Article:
Gastroenterology & Hepatology

August 2018 - Volume 14, Issue 8

Hemorrhoidal Banding and Anesthesia Partnerships as Ancillary Services to Gastroenterology Practices

Jay Kreger

President, CRH Anesthesia
CRH Medical Corporation
Atlanta, Georgia
Mitchel Guttenplan, MD
Medical Director
CRH Medical Corporation
Park City, Utah


G&H  Why should gastroenterologists consider adding ancillary services to their practices?

JK  Over the past several years, the Centers for Medicare and Medicaid Services (CMS) has made reimbursement cuts to diagnostic colonoscopy and other gastrointestinal (GI) services. The impact from these reimbursement cuts has led gastroenterologists to explore other avenues to lessen expenses, including merging into supergroups, seeking salary-based employment, and retiring early. At the same time, as the US population ages and the demand for GI services increases, a shortage of gastroenterologists creates other challenges. Ancillary services (eg, hemorrhoidal banding and anesthesia partnerships, both of which are offered by CRH Medical; ambulatory surgery centers; pathology; clinical research; diagnostic services; infusion; and nutrition and weight management) offset the reimbursement cuts that have been occurring in GI businesses by providing supplemental income. These services are also beneficial for recruitment, as the additional revenue streams and opportunities within GI practices are attractive to physicians who are finishing their fellowship or are relocating. Furthermore, ancillary services can increase patient satisfaction and equip physicians with an all-in-one practice.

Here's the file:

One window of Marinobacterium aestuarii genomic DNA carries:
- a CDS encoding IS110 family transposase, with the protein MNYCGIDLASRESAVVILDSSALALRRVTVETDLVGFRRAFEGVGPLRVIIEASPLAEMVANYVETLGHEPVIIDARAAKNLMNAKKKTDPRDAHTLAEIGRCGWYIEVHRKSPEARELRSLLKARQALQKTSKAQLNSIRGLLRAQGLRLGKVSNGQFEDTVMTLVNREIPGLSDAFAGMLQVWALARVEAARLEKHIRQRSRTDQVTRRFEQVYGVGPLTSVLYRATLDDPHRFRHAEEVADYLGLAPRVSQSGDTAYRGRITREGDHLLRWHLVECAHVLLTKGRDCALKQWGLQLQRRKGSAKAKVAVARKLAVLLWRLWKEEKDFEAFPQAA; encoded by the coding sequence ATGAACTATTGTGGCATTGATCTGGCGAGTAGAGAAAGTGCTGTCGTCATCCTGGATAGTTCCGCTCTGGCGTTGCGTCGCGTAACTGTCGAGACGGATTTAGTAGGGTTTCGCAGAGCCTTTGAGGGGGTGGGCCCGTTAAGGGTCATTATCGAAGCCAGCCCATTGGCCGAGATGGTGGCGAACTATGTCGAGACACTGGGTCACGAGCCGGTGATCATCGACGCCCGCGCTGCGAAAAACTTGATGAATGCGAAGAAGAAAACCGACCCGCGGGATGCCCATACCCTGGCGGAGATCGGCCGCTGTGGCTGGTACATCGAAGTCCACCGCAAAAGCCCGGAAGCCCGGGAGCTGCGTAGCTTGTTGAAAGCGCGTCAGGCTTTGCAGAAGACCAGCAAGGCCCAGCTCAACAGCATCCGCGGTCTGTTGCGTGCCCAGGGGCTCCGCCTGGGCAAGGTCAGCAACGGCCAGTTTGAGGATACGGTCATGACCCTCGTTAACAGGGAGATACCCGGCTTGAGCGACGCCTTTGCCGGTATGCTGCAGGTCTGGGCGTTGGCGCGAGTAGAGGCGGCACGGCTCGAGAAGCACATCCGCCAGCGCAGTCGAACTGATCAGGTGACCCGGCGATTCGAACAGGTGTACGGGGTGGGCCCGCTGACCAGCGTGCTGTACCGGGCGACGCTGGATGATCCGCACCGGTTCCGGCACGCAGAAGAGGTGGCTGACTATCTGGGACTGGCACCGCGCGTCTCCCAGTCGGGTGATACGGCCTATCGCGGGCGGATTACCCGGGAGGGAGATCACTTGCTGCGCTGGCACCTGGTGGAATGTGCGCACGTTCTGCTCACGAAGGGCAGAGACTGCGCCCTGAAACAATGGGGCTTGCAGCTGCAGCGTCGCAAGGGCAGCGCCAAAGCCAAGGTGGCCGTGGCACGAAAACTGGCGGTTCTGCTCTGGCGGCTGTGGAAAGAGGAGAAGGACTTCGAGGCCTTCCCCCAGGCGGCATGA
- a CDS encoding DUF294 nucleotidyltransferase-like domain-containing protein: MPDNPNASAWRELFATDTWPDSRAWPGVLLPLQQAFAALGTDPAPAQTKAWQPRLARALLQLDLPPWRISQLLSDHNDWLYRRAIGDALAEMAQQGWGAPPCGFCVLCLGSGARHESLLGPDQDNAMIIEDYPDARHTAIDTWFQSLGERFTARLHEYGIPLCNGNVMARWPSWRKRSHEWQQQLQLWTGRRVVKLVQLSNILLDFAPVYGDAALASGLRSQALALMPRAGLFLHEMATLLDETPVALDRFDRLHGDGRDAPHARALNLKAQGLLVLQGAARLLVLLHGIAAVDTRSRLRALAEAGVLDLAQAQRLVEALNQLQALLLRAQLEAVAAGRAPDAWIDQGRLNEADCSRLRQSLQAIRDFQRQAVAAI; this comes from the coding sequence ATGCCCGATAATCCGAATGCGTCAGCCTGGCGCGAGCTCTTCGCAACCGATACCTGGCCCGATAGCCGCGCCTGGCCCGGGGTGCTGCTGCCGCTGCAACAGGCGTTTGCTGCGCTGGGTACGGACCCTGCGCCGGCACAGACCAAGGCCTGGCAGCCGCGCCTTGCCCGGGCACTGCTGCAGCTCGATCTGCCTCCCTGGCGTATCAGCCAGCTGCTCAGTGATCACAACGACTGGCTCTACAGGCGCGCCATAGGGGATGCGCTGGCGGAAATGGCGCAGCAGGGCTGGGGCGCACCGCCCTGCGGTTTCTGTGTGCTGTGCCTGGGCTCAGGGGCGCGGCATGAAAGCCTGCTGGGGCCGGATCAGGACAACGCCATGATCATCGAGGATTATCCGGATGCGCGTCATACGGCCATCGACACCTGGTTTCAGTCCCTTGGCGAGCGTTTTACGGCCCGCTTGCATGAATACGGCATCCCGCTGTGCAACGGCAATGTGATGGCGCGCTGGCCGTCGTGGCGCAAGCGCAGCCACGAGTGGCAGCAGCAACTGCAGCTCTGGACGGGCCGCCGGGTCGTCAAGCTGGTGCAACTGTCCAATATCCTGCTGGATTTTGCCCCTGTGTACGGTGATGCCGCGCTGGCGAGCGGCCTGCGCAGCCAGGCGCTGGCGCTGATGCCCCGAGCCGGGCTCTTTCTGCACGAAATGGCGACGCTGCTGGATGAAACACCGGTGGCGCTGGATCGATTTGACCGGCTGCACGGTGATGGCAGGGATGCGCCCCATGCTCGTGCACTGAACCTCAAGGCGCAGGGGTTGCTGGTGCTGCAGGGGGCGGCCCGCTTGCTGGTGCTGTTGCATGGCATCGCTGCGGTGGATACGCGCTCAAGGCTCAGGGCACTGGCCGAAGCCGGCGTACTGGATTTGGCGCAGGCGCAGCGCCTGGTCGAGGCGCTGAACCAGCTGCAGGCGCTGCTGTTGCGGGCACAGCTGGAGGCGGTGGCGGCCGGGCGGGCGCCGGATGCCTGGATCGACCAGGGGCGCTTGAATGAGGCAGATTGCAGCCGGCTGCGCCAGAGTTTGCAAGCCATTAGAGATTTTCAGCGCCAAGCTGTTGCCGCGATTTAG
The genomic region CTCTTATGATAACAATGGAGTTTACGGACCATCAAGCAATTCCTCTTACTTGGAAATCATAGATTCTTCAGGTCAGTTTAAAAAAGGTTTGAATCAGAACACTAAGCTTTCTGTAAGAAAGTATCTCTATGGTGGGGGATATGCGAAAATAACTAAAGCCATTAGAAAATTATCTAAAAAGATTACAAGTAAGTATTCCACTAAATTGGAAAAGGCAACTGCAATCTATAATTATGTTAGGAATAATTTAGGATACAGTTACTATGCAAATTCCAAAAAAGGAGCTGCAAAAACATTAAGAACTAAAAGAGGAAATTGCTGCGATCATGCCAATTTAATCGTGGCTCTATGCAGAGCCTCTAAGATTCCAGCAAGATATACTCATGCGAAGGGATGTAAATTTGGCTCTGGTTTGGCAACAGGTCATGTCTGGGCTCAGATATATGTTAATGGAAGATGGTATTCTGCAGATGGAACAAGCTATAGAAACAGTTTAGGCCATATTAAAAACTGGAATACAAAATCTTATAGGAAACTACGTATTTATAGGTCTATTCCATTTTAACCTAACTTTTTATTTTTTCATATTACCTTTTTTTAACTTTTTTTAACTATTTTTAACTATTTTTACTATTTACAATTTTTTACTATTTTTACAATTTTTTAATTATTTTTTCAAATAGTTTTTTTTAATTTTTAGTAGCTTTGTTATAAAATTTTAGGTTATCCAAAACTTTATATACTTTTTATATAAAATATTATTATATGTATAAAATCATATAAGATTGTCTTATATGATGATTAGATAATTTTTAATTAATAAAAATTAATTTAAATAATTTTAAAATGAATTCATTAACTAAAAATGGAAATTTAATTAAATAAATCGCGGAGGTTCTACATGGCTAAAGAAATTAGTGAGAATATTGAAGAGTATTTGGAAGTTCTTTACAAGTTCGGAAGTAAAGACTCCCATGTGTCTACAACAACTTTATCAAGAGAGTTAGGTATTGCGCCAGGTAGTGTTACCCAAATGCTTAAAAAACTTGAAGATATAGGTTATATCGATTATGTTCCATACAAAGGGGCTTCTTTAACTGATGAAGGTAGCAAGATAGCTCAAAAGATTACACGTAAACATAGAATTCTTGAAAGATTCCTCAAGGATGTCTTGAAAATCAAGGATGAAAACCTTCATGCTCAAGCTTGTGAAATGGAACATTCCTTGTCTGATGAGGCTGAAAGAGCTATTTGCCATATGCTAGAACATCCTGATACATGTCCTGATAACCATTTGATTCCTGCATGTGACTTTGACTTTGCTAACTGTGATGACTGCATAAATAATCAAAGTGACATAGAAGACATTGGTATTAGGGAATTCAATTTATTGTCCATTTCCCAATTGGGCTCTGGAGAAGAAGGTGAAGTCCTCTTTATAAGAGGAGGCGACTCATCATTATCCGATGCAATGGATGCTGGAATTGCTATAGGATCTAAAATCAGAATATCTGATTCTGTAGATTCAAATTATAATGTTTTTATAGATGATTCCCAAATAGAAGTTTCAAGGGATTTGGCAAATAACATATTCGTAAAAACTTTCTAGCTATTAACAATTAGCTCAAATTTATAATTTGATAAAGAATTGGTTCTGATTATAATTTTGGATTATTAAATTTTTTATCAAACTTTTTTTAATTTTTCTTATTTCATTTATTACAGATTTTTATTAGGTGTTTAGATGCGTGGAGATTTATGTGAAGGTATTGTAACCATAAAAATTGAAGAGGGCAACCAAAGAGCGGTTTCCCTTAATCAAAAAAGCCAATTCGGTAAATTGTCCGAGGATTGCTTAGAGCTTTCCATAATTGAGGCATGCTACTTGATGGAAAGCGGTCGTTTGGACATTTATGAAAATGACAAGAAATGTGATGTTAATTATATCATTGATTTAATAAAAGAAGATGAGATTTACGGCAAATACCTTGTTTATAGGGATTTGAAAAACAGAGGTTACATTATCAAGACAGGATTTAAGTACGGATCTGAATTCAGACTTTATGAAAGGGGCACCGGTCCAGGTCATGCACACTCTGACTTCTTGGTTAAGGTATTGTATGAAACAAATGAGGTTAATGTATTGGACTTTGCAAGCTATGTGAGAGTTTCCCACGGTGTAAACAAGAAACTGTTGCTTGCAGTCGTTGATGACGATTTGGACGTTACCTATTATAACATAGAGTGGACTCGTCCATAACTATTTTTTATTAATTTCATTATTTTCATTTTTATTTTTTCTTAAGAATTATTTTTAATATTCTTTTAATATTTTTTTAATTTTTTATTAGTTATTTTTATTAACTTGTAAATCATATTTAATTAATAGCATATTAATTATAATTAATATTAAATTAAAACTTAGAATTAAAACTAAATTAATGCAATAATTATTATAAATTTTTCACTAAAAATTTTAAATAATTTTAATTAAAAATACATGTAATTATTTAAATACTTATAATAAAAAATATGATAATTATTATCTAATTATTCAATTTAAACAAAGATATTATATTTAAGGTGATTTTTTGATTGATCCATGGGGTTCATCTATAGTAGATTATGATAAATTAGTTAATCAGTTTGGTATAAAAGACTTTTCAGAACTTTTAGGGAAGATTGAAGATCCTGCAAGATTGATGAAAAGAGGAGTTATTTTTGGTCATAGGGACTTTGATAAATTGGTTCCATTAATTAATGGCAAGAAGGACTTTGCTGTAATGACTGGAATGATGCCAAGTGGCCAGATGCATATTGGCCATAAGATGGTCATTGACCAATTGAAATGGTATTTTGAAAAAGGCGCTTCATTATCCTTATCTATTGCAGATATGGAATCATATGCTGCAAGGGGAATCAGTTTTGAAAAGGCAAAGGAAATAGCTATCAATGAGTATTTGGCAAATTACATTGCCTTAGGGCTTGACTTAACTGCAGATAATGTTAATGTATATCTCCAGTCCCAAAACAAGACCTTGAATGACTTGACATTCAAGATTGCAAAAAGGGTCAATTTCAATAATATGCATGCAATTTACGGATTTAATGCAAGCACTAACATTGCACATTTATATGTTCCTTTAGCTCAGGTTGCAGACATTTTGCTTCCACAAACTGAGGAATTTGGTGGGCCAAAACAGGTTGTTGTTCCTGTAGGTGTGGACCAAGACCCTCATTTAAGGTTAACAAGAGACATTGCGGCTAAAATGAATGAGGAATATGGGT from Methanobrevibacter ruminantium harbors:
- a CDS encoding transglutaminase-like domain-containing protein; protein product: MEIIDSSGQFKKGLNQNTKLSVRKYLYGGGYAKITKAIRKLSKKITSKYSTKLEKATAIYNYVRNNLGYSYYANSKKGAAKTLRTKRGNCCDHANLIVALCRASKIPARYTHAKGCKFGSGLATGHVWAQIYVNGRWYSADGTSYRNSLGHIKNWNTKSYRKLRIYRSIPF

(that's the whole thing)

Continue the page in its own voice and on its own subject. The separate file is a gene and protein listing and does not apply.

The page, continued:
G&H  What are the main benefits and limitations regarding adding hemorrhoidal care as an ancillary service?

MG  There are typically 3 barriers to adding hemorrhoidal care to a GI practice. The first is what I refer to as the “ick factor,” as the thought of taking care of hemorrhoids is not very attractive to many gastroenterologists. However, hemorrhoidal care can be a rewarding part of a GI practice due to the fact that patients requiring this service do so well and provide a lot of positive feedback. In my own experience, the average duration of symptoms prior to treatment has been in excess of 5 years, which may be one of the reasons why patients are so grateful for the care that they receive.